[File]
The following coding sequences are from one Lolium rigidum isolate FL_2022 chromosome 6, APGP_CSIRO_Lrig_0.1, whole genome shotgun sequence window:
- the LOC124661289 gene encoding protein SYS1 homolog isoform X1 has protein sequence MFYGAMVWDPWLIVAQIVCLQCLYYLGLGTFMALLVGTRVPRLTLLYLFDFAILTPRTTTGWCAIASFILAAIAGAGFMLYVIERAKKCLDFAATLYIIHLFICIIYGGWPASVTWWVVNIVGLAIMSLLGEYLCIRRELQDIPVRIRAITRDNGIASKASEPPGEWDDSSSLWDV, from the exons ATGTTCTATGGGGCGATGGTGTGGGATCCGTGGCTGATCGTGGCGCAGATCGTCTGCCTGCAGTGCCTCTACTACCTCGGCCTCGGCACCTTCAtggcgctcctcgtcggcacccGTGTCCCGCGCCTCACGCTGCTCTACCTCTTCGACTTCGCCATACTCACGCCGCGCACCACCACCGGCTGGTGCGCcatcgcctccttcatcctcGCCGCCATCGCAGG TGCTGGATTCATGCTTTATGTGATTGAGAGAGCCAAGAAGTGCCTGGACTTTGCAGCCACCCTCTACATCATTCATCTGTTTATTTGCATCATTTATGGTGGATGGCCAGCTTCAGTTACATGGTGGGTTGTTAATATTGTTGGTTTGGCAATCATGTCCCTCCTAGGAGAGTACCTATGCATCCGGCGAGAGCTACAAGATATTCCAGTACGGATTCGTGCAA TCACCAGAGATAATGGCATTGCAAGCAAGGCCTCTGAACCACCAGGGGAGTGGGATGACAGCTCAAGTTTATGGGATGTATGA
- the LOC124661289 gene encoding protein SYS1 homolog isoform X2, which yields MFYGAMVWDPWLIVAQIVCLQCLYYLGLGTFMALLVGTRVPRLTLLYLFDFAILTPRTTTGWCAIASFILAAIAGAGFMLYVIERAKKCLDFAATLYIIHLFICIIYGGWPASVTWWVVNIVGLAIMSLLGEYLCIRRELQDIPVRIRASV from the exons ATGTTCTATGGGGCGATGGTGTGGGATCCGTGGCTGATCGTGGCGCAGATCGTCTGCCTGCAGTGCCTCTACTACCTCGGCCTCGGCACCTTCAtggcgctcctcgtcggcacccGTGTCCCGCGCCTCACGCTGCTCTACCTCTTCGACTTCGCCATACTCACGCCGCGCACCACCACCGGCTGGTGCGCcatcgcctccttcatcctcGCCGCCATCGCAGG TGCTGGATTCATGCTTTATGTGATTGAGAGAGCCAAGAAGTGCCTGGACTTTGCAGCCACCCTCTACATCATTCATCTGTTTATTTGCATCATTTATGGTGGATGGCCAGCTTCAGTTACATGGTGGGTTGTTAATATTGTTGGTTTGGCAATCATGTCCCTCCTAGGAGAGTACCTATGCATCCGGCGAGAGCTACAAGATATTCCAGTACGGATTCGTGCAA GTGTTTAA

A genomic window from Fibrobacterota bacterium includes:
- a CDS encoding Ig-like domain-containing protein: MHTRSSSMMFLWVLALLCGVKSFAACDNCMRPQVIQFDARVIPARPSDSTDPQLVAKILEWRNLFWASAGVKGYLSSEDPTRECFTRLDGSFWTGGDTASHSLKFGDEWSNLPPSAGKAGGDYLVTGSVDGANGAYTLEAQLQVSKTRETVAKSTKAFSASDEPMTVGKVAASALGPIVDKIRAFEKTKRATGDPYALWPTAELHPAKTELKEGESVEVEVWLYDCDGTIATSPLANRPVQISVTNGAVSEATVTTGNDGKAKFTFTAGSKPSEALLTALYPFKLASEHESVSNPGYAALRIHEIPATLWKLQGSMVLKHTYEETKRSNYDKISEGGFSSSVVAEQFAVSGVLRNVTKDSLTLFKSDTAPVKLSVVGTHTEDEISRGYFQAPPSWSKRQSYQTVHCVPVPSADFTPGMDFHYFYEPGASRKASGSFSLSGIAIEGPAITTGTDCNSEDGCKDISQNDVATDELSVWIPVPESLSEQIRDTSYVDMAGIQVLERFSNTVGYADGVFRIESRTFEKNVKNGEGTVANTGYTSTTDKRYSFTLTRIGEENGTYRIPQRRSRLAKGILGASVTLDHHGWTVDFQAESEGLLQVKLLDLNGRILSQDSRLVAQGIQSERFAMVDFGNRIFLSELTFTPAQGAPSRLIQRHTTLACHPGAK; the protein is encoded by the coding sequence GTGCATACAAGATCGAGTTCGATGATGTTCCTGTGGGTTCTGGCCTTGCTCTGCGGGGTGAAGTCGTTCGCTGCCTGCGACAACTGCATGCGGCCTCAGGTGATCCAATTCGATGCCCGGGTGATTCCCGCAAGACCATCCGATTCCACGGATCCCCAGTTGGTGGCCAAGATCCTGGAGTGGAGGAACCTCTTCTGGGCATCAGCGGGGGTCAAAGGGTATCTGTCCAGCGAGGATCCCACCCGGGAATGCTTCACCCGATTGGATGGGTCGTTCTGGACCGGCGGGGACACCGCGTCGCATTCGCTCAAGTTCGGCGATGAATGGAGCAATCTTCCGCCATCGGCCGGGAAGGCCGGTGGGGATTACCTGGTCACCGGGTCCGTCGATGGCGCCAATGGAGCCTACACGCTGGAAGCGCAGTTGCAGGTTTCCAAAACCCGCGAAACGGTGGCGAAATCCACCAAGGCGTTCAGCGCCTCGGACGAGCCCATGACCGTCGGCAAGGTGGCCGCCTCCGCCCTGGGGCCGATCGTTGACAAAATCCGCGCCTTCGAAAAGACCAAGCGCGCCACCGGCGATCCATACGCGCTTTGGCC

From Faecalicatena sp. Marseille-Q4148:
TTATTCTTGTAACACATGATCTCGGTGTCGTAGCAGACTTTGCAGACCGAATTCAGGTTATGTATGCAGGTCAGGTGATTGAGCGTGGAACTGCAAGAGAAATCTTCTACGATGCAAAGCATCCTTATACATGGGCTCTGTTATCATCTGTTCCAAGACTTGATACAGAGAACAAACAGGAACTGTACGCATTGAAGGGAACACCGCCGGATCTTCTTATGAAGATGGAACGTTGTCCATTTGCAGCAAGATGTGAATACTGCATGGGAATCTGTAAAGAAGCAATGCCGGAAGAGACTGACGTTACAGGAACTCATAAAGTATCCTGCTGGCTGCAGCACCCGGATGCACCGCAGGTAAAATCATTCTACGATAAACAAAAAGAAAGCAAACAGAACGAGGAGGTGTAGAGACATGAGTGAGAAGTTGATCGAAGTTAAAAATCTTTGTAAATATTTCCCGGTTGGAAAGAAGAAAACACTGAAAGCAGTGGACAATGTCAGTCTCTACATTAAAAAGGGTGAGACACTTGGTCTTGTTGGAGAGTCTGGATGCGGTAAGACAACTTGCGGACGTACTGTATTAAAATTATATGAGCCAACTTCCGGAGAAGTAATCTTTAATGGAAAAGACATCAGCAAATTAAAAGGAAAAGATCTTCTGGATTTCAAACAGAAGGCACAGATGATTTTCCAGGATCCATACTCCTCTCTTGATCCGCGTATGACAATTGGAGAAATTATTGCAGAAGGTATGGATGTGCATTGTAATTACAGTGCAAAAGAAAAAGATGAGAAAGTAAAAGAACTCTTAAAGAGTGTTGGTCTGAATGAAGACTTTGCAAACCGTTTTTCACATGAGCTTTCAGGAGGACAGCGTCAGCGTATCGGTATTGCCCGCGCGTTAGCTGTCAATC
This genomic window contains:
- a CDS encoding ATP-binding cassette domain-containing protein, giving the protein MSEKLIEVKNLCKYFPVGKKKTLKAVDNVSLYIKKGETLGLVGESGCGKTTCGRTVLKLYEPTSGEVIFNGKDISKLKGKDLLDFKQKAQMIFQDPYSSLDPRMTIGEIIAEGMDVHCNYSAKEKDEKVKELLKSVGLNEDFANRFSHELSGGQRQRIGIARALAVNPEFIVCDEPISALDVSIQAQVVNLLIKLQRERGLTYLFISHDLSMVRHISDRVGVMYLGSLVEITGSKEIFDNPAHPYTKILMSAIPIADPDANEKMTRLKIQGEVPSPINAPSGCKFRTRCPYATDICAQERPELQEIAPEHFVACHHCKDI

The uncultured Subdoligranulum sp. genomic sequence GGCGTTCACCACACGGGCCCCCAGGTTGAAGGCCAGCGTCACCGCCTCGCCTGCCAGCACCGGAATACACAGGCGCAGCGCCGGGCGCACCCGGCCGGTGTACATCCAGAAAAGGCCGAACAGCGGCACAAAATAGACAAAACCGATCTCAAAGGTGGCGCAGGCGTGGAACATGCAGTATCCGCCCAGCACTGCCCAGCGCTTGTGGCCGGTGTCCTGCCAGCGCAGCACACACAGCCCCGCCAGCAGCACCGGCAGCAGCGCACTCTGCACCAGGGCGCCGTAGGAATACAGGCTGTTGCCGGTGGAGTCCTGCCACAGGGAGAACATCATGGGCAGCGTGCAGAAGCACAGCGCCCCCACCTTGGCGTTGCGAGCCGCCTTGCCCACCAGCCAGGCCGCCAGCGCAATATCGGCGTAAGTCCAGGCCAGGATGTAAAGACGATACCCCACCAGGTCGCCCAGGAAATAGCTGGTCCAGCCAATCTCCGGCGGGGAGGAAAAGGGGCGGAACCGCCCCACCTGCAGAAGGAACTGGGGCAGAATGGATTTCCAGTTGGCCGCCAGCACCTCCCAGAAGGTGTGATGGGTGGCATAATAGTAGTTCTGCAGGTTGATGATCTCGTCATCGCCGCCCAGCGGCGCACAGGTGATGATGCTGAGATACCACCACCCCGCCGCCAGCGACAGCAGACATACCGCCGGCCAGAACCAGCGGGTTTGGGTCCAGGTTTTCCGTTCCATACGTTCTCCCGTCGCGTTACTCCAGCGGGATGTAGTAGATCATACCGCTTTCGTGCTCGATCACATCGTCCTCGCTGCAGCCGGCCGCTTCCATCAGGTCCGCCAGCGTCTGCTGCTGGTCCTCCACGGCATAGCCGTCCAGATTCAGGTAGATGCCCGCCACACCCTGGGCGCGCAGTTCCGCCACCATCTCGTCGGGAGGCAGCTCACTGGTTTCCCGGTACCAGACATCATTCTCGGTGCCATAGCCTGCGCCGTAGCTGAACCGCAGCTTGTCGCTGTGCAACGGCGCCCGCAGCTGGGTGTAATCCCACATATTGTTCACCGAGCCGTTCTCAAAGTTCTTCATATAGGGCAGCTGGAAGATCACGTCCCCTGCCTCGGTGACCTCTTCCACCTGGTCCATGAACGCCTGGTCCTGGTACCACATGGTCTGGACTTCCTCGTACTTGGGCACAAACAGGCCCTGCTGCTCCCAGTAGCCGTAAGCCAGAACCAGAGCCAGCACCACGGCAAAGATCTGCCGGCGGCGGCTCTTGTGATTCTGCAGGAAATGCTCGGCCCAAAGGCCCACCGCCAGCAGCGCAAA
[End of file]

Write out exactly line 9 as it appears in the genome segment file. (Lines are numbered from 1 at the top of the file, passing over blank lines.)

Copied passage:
- a CDS encoding ATP-binding cassette domain-containing protein, giving the protein MSEKLIEVKNLCKYFPVGKKKTLKAVDNVSLYIKKGETLGLVGESGCGKTTCGRTVLKLYEPTSGEVIFNGKDISKLKGKDLLDFKQKAQMIFQDPYSSLDPRMTIGEIIAEGMDVHCNYSAKEKDEKVKELLKSVGLNEDFANRFSHELSGGQRQRIGIARALAVNPEFIVCDEPISALDVSIQAQVVNLLIKLQRERGLTYLFISHDLSMVRHISDRVGVMYLGSLVEITGSKEIFDNPAHPYTKILMSAIPIADPDANEKMTRLKIQGEVPSPINAPSGCKFRTRCPYATDICAQERPELQEIAPEHFVACHHCKDI